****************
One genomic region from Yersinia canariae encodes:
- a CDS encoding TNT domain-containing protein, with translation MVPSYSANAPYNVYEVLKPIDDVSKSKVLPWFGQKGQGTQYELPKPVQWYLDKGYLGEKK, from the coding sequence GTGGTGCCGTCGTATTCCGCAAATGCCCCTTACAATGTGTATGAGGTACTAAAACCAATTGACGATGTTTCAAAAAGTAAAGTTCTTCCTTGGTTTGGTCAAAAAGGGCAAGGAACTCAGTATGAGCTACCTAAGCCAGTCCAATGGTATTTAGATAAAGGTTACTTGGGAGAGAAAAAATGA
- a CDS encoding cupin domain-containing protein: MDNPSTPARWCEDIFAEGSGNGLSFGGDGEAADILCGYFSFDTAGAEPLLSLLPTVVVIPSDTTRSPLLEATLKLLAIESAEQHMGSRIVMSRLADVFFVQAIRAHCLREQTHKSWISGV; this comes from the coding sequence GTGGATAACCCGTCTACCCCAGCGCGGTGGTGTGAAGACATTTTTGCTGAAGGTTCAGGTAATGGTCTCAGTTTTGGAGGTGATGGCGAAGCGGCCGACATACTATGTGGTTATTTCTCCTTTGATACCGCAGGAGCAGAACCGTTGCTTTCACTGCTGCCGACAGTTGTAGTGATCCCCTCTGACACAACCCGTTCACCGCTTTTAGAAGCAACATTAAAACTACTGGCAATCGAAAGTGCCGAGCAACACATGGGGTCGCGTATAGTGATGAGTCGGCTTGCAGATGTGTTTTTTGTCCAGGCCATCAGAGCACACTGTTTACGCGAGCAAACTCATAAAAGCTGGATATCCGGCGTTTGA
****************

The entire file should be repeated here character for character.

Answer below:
One genomic region from Yersinia canariae encodes:
- a CDS encoding TNT domain-containing protein, with translation MVPSYSANAPYNVYEVLKPIDDVSKSKVLPWFGQKGQGTQYELPKPVQWYLDKGYLGEKK, from the coding sequence GTGGTGCCGTCGTATTCCGCAAATGCCCCTTACAATGTGTATGAGGTACTAAAACCAATTGACGATGTTTCAAAAAGTAAAGTTCTTCCTTGGTTTGGTCAAAAAGGGCAAGGAACTCAGTATGAGCTACCTAAGCCAGTCCAATGGTATTTAGATAAAGGTTACTTGGGAGAGAAAAAATGA
- a CDS encoding cupin domain-containing protein: MDNPSTPARWCEDIFAEGSGNGLSFGGDGEAADILCGYFSFDTAGAEPLLSLLPTVVVIPSDTTRSPLLEATLKLLAIESAEQHMGSRIVMSRLADVFFVQAIRAHCLREQTHKSWISGV; this comes from the coding sequence GTGGATAACCCGTCTACCCCAGCGCGGTGGTGTGAAGACATTTTTGCTGAAGGTTCAGGTAATGGTCTCAGTTTTGGAGGTGATGGCGAAGCGGCCGACATACTATGTGGTTATTTCTCCTTTGATACCGCAGGAGCAGAACCGTTGCTTTCACTGCTGCCGACAGTTGTAGTGATCCCCTCTGACACAACCCGTTCACCGCTTTTAGAAGCAACATTAAAACTACTGGCAATCGAAAGTGCCGAGCAACACATGGGGTCGCGTATAGTGATGAGTCGGCTTGCAGATGTGTTTTTTGTCCAGGCCATCAGAGCACACTGTTTACGCGAGCAAACTCATAAAAGCTGGATATCCGGCGTTTGA